glmnet | February 23, 2021

By Brynne Henn - February 23, 2021

In our discussion this week, we review glment, the widely-renowned, frequently-used, and efficient Lasso optimization package that kicked off a whole class of working set optimization approaches and rekindled excitement in coordinate descent.


Why glmnet?

  • At Sisu, we perform selection by relying on Stability Selection, which uses Lasso as a subroutine. Calling Lasso multiple times in an inner loop means at the end of the day lasso optimization is the bottleneck for what we do.
  • glmnet provides very fast lasso solutions for the path-lasso problem, i.e., for various different regularization parameters λ\lambda. Its two most universal speedup workhorses are:
    • Strong rules, which tentatively discard variables from the optimization problem.
    • Usage of coordinate descent, a relatively obscure algorithm at the time, which happens to solve lasso really really well.


  • Lasso can be solved with generic ("oblivious") proximal convex solvers. Why specialize so much to this specific problem minβ12nXβy22+λβ1\min_\beta \frac{1}{2n}\|X\beta-y\|_2^2+\lambda\|\beta\|_1? The optimum β^\hat\beta to this problem has some really amazing properties.

    • Bet on sparsity principle (16.2.2 ESL):

      Use a procedure that does well in sparse problems, since no procedure does well in dense problems.

    • Under modest assumptions (Foster and George 1994, Bartlett et al 2011), in the "supervised ML setting," mean squared error (MSE) for prediction drops as O(n1/2)O(n^{-1/2}) ("slow rate") in the number of examples nn.

    • With less modest assumptions (Candès and Tao 2005, van de Geer and Bühlmann 2009) you can have MSE drop at rate O(n1)O(n^{-1}) and even recover the "true" unknown β\beta^* assuming it's sparse, λ\lambda is set appropriately, given data (x,y)(x,y) which satisfies E[y]=x,β\mathbb{E}[y]=\langle x, \beta^*\rangle. Note this is really fast, as in it's the kind of MSE you get from just estimating means, which are, like, the easiest thing to estimate.

    • Perhaps more importantly than the rate hacking above, those O()O(\cdots) only hide logp\log p factors, where pp is the dimension of β\beta. This tells us that the Lasso really is a tool for statistical search: it can uncover the "true" signals from a list of noisy ones without requiring the number of examples to grow with the number of signals we use.

  • Zoomed out, sparsity-aware ("non-oblivious") solvers have the following form. Let L(β)=12nXβy22L(\beta)=\frac{1}{2n}\|X\beta-y\|_2^2, and LAL_A the restriction to coordinates AA of its argument (i.e., with the other coordinates fixed at 0).

    Coarsifying excessively, the whole lasso algorithm looks like a loop over these two steps:

    1. Make a guess which subset of candidates A[p]A\subset[p] have nonzero coefficients. A[p]|A|\ll [p] for most λ\lambda.
    2. Optimize the small lasso problem minβALA(βA)+λβA1\min_{\beta_A}L_A(\beta_A)+\lambda\|\beta_A\|_1 over just these A\left|A\right| coefficients, not all pp. This gives some corresponding βRp\beta'\in\mathbb{R}^p with nonzero coefficients only in AA coordinates.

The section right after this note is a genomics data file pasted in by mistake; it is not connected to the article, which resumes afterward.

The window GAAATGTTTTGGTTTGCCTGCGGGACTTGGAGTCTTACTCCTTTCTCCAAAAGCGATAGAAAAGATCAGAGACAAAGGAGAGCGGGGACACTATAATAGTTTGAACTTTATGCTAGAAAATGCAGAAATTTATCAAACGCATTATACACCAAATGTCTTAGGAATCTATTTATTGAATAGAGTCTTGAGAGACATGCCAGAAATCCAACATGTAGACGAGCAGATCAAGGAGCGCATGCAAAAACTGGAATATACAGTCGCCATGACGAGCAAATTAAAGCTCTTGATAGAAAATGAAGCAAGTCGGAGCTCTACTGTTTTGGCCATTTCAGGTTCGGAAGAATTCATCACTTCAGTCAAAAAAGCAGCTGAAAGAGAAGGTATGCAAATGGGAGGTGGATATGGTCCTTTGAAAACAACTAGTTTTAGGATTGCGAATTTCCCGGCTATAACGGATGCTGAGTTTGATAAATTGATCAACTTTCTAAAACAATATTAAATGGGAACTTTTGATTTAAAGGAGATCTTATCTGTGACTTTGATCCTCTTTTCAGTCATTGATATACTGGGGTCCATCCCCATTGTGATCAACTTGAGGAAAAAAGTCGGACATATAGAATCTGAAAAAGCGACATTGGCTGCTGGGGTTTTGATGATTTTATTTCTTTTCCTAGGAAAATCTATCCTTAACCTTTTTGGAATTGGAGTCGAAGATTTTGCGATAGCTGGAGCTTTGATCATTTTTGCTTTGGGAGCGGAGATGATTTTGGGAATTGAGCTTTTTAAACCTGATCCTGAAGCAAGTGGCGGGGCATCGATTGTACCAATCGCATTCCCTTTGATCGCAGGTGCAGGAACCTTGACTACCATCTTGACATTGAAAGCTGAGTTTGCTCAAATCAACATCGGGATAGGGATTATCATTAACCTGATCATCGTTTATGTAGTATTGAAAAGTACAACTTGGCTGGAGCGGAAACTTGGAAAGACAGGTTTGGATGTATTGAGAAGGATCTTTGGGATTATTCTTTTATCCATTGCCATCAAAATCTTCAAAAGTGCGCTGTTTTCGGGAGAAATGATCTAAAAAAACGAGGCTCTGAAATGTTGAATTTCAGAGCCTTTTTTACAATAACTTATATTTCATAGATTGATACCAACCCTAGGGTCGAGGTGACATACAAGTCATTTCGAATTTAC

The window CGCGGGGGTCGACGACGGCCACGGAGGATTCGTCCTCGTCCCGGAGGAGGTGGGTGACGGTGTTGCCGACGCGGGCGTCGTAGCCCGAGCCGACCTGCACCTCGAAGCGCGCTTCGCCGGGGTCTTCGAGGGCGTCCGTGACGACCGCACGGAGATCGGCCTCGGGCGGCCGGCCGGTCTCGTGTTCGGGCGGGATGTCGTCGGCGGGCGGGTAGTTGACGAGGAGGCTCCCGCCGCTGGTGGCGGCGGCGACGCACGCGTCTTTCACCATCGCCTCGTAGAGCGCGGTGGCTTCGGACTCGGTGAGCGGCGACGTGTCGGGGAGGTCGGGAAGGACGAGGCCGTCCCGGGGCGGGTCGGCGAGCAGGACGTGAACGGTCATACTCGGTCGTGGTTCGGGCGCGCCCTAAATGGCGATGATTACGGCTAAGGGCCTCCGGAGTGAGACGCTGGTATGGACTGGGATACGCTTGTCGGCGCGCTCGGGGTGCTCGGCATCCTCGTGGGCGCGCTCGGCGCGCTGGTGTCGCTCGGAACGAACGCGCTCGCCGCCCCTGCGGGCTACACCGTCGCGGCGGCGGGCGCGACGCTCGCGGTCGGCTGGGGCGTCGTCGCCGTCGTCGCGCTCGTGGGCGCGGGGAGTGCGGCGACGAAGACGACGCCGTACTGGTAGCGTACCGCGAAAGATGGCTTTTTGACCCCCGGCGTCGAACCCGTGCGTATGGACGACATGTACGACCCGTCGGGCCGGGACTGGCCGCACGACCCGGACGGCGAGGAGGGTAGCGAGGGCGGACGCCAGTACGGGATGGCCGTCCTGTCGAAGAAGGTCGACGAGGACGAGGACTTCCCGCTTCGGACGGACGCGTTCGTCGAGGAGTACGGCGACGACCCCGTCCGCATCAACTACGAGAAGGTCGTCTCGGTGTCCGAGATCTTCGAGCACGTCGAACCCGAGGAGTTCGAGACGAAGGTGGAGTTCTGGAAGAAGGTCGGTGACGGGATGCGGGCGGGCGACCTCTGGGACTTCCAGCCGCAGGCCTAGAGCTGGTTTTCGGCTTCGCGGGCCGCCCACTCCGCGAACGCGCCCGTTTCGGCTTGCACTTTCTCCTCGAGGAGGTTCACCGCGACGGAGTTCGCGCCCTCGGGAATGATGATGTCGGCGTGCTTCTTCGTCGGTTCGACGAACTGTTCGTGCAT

3. For every one of the [p][p] original candidates, we need to check that the KKT conditions hold (given β\beta', are the rest really 0, since we just guessed in step (1)?).

    So fast solvers (A) make good guesses for Asupp βA\approx \mathrm{supp}\ \beta^*, such that we require few loops, learning based on the history of the optimization and (B) solve the inner problem in step 2 as fast as they can.

  • glmnet uses the "strong rules" heuristic for (A). Define ci(λ)=1nxi(Xβ(λ)y)c_i(\lambda)=\frac{1}{n}x_i^\top (X\beta^*(\lambda) - y) where β(λ)\beta^*(\lambda) is the solution for a given λ\lambda (notably, strong rules are useful in the situation where you want to solve lasso for many λ\lambda, in decreasing order; this is called the lasso path problem). Note cic_i is the gradient of the RSS term LL at the solution for λ\lambda. Strong rules assume cic_i changes slowly to use information from old solutions λ>λ\lambda'>\lambda to estimate AA.

    • Assume cic_i is 11-Lipschitz, i.e., ci(λ)ci(λ)λλ|c_i(\lambda')-c_i(\lambda)|\le |\lambda-\lambda'|
    • The strong rules suggests adding a coordinate ii to AA if it fails the the "sequential strong rule" condition, that ci(λ)<2λλ|c_i(\lambda)|<2\lambda-\lambda'
    • When the above two conditions hold, notice ci(λ)ci(λ)ci(λ)+ci(λ)|c_i(\lambda)|\le |c_i(\lambda)-c_i(\lambda')|+|c_i(\lambda')| by triangle inequality, which implies ci(λ)<(λλ)+(2λλ)|c_i(\lambda)|< (\lambda' - \lambda)+(2\lambda-\lambda') by using our two conditions. This simplifies to ci(λ)<λ|c_i(\lambda)|<\lambda, which by the KKT conditions of the Lasso problem implies βi(λ)=0\beta^*_i(\lambda)=0, i.e., we don't need to optimize coordinate ii.
  • glmnet leverages coordinate descent (CD), which uses more than just first order information about the objective to outperform most oblivious solvers for (B). In practice, we noticed several gotchas with CD:

    • You're actually solving Lasso-with-unregularized-intercept minβ,β012nXβyβ022+λβ1\min_{\beta,\beta_0} \frac{1}{2n}\|X\beta-y-\beta_0\|_2^2+\lambda\|\beta\|_1, so you need do a hairy two dimensional optimization step when doing line search if XX is uncentered.
    • You also need to keep track of the objective loss value — computing it is O(np)O(np), so you need to update it. Requires some additional statistics to be gathered during the coordinate step.
    • Sparse XX are tricky: you need to do additional bookkeeping to avoid paying O(n)O(n) cost per coordinate iteration (i.e., make it O(nnz)O(\mathrm{nnz})). In addition, watch out for floating point error from cancellation when doing this.

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